People who knew me in high school and my first year or so of college might remember that my career goal for quite some time was to get a degree in Baking and Pastry Arts and then open up my own bakery. It was going to be called Dana’s Delights. (I still sometimes toy with this idea, entertaining fantasies of a literary-themed bakery with author’s names and titles and literary movements influencing both the name of the bakery and the names of the dishes. In case reality is suspended and this dream one day comes true, I will refrain from sharing those names here. Just know: some of them are pretty genius.)
I love bakeries. The smell of them, the gigantic gadgets and tools and mixers they house in their beautiful kitchens that I know – know – are dusted with a fine snowy layer of flour. Bakers do God’s work, which is one of the reasons I’m so happy fellow blogger movita beaucoup (whose blog you should follow immediately) is now going to baking school. I’m living vicariously through her Facebook posts and blog entries about her textbooks and equipment and uniforms. I had a similar feeling when I taught English at a culinary school (one of the best gigs EVER): I walked past kitchens where students were playing with chocolate and pastry dough, and I thought, yes! I will teach you commas and rhetorical strategies, and you will bring me pastries! (They never held up their end of this bargain, probably because I never voiced it. Whatev.)
On Saturday, Amanda and I met up with friends at Artisan’s Bakery in Portsmouth, Virginia, for breakfast. One of the girls we met up with, Mary, has been telling me to go to Artisan’s for months, throwing around words like “amazing” and “blueberry croissant.” I can tell you: she was not over-selling it.
Artisan’s Bakery is situated in Olde Towne Portsmouth, just a couple blocks away from High Street, in a large three-story brick house with a lovely front porch, complete with white columns and a sweet flower garden out front. The entire first floor is dedicated to the bakery, and the kitchens are easily viewed from the foyer, employing half-doors so that you can stand in the doorway and watch the baker’s do their work.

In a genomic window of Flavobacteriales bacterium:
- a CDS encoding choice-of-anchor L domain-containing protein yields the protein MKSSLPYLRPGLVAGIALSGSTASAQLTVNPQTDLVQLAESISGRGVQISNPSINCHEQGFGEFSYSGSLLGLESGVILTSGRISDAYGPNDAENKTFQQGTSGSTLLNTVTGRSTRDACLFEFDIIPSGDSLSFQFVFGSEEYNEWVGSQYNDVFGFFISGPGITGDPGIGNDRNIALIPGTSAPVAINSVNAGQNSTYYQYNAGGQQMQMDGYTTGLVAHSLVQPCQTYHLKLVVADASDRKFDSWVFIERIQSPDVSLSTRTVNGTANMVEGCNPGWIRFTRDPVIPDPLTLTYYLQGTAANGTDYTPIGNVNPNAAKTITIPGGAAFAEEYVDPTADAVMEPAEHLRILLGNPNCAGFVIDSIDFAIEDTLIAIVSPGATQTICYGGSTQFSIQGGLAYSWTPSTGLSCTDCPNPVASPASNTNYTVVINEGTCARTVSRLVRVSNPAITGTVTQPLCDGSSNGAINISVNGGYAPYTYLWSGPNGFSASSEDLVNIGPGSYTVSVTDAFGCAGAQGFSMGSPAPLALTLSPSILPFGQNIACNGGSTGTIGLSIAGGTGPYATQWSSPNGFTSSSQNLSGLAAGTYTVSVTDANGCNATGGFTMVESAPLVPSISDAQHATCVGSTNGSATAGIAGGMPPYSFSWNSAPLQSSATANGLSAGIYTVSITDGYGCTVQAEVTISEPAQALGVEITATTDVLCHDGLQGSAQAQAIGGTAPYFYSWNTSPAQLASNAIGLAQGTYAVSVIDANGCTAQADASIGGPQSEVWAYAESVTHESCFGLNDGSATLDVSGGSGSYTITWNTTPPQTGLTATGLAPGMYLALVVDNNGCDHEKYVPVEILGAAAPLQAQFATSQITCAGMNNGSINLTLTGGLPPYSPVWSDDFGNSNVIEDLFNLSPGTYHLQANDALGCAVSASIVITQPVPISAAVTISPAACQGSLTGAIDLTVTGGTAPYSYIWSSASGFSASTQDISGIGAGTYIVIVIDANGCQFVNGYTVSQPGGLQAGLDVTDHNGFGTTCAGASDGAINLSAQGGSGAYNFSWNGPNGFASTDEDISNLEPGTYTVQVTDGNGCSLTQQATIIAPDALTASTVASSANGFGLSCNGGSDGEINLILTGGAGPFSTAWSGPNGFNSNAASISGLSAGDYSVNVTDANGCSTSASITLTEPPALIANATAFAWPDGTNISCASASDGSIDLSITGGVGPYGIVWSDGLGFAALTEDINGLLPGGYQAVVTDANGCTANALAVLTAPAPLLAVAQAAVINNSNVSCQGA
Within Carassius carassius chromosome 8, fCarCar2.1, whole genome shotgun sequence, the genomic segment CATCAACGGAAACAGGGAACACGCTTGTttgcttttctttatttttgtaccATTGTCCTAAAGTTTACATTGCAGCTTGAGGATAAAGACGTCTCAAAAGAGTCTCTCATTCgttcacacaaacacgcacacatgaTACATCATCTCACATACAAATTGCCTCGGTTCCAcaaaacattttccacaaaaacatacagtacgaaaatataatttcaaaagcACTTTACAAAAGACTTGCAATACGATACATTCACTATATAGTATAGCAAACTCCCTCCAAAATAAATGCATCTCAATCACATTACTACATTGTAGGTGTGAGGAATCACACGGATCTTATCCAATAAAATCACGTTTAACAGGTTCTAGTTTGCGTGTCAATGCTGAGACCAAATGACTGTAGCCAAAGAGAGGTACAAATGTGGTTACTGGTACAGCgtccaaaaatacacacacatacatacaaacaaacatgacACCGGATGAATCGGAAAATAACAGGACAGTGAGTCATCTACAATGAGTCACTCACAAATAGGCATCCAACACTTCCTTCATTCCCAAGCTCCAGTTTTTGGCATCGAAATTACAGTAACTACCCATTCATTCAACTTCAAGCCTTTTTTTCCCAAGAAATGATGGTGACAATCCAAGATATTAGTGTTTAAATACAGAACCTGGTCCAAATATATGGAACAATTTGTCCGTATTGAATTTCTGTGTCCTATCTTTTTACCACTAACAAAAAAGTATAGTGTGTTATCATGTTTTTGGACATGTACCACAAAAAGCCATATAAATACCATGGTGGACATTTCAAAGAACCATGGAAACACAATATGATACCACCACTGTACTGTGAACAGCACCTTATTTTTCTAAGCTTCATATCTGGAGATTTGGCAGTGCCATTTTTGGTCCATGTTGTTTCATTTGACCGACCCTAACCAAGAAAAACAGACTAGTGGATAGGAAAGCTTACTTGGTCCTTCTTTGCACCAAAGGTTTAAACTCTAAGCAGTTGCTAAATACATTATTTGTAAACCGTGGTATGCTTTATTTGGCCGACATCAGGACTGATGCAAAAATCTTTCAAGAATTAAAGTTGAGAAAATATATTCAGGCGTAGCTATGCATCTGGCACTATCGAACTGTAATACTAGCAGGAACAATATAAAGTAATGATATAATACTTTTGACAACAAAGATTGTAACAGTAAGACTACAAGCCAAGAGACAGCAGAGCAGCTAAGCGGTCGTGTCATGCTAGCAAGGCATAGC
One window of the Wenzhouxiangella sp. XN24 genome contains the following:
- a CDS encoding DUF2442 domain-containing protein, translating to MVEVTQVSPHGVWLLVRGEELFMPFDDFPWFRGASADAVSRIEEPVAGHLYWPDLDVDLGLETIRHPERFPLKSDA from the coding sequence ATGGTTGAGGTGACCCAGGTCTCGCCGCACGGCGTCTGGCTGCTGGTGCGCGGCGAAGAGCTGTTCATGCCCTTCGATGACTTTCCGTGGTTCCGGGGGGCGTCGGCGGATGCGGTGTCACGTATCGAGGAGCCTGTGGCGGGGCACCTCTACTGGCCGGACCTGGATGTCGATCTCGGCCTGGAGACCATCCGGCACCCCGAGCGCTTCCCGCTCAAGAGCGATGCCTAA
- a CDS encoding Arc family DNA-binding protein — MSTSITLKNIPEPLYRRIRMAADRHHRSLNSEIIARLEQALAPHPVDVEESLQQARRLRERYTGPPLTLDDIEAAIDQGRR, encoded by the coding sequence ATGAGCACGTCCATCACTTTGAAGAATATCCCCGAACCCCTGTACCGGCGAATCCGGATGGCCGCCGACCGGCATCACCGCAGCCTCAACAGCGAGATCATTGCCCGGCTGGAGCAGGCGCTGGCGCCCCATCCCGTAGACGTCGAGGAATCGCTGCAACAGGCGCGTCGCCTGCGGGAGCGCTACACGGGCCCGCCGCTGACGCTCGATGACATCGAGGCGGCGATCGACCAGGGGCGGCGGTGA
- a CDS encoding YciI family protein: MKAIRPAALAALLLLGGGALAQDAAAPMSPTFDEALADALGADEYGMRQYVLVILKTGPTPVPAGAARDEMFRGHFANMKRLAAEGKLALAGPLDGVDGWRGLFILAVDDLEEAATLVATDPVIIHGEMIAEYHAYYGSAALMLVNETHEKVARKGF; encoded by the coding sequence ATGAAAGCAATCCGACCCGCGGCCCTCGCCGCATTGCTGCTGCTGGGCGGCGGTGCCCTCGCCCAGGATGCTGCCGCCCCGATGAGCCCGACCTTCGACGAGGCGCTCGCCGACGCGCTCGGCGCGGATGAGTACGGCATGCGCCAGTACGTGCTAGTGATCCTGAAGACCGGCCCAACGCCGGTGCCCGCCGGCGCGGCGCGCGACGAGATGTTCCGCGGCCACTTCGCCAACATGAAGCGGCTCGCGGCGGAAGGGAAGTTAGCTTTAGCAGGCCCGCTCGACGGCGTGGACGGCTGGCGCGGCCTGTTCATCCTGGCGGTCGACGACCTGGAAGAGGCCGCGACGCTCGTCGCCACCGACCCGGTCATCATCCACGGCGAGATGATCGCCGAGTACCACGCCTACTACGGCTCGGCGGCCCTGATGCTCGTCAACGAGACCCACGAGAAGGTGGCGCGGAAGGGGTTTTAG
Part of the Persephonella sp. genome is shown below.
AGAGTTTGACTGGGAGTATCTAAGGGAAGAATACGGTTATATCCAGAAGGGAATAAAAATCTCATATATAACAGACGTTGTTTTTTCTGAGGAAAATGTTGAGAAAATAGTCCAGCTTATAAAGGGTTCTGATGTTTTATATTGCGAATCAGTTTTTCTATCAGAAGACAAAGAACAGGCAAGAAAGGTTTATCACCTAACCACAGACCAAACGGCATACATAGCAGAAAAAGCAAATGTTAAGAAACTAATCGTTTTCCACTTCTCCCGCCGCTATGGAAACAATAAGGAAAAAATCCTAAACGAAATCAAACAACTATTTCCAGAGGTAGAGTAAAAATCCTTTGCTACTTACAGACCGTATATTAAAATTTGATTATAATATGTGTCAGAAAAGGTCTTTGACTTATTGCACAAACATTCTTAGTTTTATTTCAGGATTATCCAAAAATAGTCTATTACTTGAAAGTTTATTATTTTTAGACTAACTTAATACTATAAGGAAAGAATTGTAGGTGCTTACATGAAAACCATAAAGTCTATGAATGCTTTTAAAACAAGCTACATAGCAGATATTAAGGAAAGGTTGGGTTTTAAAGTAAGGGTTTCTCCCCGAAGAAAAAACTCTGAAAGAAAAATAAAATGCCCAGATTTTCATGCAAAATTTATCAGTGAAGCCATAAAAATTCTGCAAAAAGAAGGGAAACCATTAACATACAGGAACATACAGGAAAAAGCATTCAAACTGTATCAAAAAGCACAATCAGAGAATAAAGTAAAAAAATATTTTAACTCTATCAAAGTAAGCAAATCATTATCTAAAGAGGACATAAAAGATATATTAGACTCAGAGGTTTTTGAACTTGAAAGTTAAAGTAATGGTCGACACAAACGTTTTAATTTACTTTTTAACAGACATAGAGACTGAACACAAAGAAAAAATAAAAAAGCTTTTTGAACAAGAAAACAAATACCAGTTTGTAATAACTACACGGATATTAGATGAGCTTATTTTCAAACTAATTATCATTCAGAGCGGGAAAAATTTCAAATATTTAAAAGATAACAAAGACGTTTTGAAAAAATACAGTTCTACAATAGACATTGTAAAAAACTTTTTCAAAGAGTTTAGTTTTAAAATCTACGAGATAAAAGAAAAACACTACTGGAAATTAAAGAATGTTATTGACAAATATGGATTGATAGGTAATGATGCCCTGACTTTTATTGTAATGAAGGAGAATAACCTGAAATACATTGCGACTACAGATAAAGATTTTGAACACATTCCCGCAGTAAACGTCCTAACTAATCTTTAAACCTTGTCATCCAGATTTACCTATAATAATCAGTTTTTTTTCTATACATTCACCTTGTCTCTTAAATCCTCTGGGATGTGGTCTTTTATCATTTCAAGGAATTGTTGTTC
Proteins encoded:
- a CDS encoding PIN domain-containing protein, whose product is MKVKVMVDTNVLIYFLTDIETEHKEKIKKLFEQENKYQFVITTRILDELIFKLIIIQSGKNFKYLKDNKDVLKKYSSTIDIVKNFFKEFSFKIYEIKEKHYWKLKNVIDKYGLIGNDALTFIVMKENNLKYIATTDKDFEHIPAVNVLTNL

The bake case was stocked with cake, tarts, quiche, scones, cookies, and croissants. As Amanda and I discussed our strategy to divide and conquer, tasting two different items (rather than ordering the same thing – so wasteful), we considered the ham and cheese croissant, the almond croissant, the fruit tart, the salted caramel tart, and the chocolate croissant. In a burst of spontaneity, I chose the sweet monkey muffin, a smaller version of monkey bread, one of my favorite guilty pleasure breakfasts. She got the chocolate croissant (God love her), and we each got a cup of coffee, which came in white cups and saucers.
(Really, is there anything more wonderful than coffee in a clean, beautiful white cup and saucer? Such color contrast, such classic presentation. I can’t help but feel like I’m in a Victorian novel drinking tea, except that it’s very sweet coffee and I’m not wearing a corset and I have the right to vote and own property.)
The sweet monkey muffin was lightly flavored with cinnamon and sugar, and I could taste butter in the light, flavorful dough. It wasn’t as heavy and sticky as I expected (or as I make mine), but it was a lovely way to have an individual monkey bread experience.
The chocolate croissant, for me, stole the show. Big, fluffy, layered croissant dough, baked up to a perfect golden brown, and inside was a layer of chocolate chips, like a trail of chocolate breadcrumbs leading me to the sad, sad finale: my empty plate. I’m a big fan of chocolate croissants, and this did not disappoint. I loved how it was shaped, like a big bail of hay, except that hay is buttery croissant with chocolate inside.
From the bakery, it’s just a short walk to the Olde Towne Farmer’s Market, at the corner of High Street and Court Street, and that is definitely worth checking out if you’re in Portsmouth on a Saturday morning. But no matter when you’re there, make sure you visit Artisan’s Bakery. It is, in a word, delicious.